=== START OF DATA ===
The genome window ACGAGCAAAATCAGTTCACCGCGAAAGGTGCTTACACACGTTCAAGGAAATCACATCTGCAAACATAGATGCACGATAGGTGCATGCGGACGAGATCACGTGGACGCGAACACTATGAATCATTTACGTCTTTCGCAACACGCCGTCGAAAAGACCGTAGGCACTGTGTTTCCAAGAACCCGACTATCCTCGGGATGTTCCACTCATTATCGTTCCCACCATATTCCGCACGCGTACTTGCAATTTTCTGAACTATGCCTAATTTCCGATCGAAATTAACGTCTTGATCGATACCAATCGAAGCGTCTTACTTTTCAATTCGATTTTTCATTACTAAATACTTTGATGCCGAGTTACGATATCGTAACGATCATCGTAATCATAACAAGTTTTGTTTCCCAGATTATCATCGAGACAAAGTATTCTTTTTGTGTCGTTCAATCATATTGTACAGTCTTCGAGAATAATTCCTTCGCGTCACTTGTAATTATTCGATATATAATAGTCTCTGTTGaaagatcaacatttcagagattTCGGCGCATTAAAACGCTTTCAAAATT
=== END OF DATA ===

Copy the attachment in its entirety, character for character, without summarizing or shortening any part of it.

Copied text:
The genome window ACGAGCAAAATCAGTTCACCGCGAAAGGTGCTTACACACGTTCAAGGAAATCACATCTGCAAACATAGATGCACGATAGGTGCATGCGGACGAGATCACGTGGACGCGAACACTATGAATCATTTACGTCTTTCGCAACACGCCGTCGAAAAGACCGTAGGCACTGTGTTTCCAAGAACCCGACTATCCTCGGGATGTTCCACTCATTATCGTTCCCACCATATTCCGCACGCGTACTTGCAATTTTCTGAACTATGCCTAATTTCCGATCGAAATTAACGTCTTGATCGATACCAATCGAAGCGTCTTACTTTTCAATTCGATTTTTCATTACTAAATACTTTGATGCCGAGTTACGATATCGTAACGATCATCGTAATCATAACAAGTTTTGTTTCCCAGATTATCATCGAGACAAAGTATTCTTTTTGTGTCGTTCAATCATATTGTACAGTCTTCGAGAATAATTCCTTCGCGTCACTTGTAATTATTCGATATATAATAGTCTCTGTTGaaagatcaacatttcagagattTCGGCGCATTAAAACGCTTTCAAAATT